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The Human Immunodeficiency Virus (HIV) has affected millions of people worldwide, more especially in sub-Saharan Africa. The number of infections that occurred in infants in 2014 was estimated at 220, 000. Out of this, approximately ninety mine percent of the infections in infants are acquired in the pre-partum period, during labour and breastfeeding. Such infections are called mother-to-child transmission of HIV, sometimes called vertical transmission of HIV. Because of the high risk of death before the age of 2years among HIV-infected infants and given the availability of paediatric antiretroviral treatment in many resource limited settings, WHO recommends that national programmes should establish the capacity to provide early virologic testing of infants for HIV. Thus, in concordance with this, the article will spell out every nitty-gritty on early infant detection of HIV and the role the medical laboratory scientist plays in the detection of the virus.
Among the numerous methods available for detection and diagnosis of the HIV in infants, WHO recommends that, Polymerase Chain Reaction (PCR) of Deoxyribonucleic acid (DNA) on whole blood or dried blood spot is the ideal. The Polymerase Chain reaction was invented in 1985 by Kary B. Mullis and allowed scientist to make millions of copies of a scarce sample of DNA. Research conducted by Owens and Dr. Mark Holodniy in the May 1 issues of the Annals of Internal Medicine and the journal of the American Medical Association stipulated that PCR of RNA on plasma or DBS or ultra-sensitive p24 antigen on plasma or DBS (WHO, 2010) is the alternative to detect HIV in infants. The HIV RNA detection provides the information on the virological status and the same used to monitor the response to treatments. Since HIV is an RNA virus, once inside the host CD4 cell, the RNA is converted to DNA and combines with the hosts DNA to form a proviral DNA. This is because the HIV proviral DNA is integrated in the cell’s genome and so detection of cell-associated HIV DNA within the peripheral blood mononuclear cell (PBMC) by PCR is the most sensitive for establishing the virus infection. The repository points of the provirus are the Dried blood spots (DBS).
The DBS was later standardized, commercially available microwell plate amplification and detection kit to detect HIV-1 DNA using Amplicon HIV-1 DNA version 1. 5 and this was based on these steps: sample preparation, PCR amplification of target DNA using HIV-1 specific complementary primers, hybridization of the amplified products to oligonucleotide probes specific to the target and the detection of the probe-bound amplified products by colorimetric determination. Furthermore, Enzyme immunoassay (EIA) is a common immunological technique that has that has been adapted for the detection of the HIV antibodies. Most EIA have a high sensitivity and specificity and are able to detect HIV-1/ HIV-2 and HIV variants. More advances have proved to the fore, the combination of p24Ag EIAs with traditional EIAs allowing for simultaneous detection of HIV antigen and antibodies. The EIA require sophisticated equipment, and are technically demanding; automatic pipettes, incubators, washers, readers and constant supply of electric power must be available and as such requires the medical laboratory scientist to validate the test results. More so, HIV RNA methods can detect a wide range of viral subtypes of the virus in which a viral load confirmatory test be done to determine the clinical status of infants. But the accurate detection of the HIV is not the role of a mere health care professional but the absolute role of a Medical Laboratory Scientist. The predicted workload and the frequency and number of specimens to be tested at a given period are vital for accurate knowledge of a medical Laboratory Scientist. Having highly accurate tests does not necessarily guarantee reliable laboratory results. Many processes are involved from the time of collection of specimen and transportation, tested until the results are reported during which errors can occur. Thus, ongoing Quality Assurance within the context of the laboratory quality system, both internally and externally, is essential. Medical Laboratory Scientists need regular communication about the performance of tests to improve and ensure appropriate performance. Well-defined standard operating procedures (SOPs), following nationally defined and validated testing algorithms, are essential for optimal use of all laboratory-based testing.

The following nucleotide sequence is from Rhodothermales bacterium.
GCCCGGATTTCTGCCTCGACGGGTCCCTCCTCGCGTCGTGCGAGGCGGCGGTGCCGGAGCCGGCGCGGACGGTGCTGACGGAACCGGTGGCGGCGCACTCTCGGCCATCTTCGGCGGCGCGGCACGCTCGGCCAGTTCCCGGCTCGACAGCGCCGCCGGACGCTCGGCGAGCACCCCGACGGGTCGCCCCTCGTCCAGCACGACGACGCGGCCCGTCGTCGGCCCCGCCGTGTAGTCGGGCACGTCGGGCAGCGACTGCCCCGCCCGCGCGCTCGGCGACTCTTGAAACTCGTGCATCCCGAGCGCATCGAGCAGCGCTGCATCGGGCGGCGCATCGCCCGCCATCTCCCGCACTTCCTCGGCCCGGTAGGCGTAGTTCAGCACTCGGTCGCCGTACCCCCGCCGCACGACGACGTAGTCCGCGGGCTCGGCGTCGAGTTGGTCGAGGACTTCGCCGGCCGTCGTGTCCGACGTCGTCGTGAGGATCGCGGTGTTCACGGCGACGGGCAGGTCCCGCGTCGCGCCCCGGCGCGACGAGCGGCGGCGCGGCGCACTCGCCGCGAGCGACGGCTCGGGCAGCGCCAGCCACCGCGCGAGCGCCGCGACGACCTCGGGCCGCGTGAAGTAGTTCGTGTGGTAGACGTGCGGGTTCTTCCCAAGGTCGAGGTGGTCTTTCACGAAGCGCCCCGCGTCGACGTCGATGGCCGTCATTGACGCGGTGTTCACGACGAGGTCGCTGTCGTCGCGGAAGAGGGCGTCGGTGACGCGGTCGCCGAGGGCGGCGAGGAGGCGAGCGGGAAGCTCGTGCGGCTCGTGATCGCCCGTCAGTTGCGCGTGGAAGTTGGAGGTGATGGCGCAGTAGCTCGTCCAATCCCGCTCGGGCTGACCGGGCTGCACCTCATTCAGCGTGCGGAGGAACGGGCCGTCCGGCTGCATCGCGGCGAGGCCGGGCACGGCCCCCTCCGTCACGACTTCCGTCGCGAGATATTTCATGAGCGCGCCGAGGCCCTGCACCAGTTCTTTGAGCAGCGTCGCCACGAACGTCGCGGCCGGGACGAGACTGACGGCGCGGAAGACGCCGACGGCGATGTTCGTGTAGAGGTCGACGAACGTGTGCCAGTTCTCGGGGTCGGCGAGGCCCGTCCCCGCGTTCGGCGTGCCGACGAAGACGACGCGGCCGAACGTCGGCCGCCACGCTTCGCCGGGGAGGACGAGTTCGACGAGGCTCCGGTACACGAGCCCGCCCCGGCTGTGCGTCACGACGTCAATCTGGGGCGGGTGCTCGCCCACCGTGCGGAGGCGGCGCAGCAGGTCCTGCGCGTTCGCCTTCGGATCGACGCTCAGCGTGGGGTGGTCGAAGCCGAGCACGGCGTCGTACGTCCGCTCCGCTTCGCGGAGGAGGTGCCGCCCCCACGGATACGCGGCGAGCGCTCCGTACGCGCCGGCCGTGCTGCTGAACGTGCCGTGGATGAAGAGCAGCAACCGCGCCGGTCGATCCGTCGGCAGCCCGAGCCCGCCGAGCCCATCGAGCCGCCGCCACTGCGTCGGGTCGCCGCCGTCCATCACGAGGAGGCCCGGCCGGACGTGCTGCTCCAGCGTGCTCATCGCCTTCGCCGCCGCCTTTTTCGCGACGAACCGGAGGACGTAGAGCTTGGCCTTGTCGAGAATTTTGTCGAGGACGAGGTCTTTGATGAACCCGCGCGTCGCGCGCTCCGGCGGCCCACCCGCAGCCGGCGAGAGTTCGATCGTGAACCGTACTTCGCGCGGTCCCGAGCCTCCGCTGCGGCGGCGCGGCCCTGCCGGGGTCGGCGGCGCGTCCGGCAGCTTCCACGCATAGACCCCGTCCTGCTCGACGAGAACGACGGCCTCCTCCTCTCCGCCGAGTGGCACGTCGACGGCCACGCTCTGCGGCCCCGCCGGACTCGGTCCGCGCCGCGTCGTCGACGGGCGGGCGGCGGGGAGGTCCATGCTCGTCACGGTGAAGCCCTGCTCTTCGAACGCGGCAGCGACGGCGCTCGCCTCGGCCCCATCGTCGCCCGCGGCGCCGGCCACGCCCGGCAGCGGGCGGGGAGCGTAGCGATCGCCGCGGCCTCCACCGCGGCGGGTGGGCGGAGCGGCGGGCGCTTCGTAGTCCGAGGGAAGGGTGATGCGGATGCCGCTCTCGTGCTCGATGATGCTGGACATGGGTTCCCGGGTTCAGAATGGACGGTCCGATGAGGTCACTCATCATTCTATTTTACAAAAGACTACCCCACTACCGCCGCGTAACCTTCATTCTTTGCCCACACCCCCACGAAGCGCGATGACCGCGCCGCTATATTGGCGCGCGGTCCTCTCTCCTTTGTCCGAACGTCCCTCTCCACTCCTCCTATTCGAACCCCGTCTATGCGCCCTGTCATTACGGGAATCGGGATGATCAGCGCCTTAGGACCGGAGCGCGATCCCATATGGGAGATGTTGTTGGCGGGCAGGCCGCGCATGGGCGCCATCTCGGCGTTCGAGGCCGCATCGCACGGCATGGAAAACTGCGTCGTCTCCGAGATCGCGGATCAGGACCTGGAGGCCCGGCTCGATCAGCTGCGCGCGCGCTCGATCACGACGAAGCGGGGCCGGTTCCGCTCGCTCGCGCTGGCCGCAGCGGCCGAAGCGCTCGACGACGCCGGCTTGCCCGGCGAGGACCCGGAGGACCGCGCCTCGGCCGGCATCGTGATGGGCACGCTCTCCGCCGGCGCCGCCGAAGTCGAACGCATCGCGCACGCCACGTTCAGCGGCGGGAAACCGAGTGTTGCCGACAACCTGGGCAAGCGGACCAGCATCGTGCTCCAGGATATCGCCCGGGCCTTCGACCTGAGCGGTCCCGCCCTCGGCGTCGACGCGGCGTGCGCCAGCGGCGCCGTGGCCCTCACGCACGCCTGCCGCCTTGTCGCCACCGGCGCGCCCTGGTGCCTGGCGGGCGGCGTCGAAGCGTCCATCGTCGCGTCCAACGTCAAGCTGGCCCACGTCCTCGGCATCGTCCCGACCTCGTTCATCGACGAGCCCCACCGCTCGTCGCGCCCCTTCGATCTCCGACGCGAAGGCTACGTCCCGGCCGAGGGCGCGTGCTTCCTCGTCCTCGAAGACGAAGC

In a nutshell, the early detection of the HIV using polymerase chain reaction on the nucleotide sequence of DNA coupled with RNA HIV assay test is paramount to the health status of infants. Inadequate number of medical laboratory scientists dedicated to the provision of EIA services for the ever-increasing workload should also be of great concern. The emerging phenomenon of false positive result being received for some infants may be attributed to procedure challenges during sample collection and processing. The less quality assurance systems associated with equipment and testing processes. All these is the absolute role of the medical laboratory scientists and as such must be held in high esteem.
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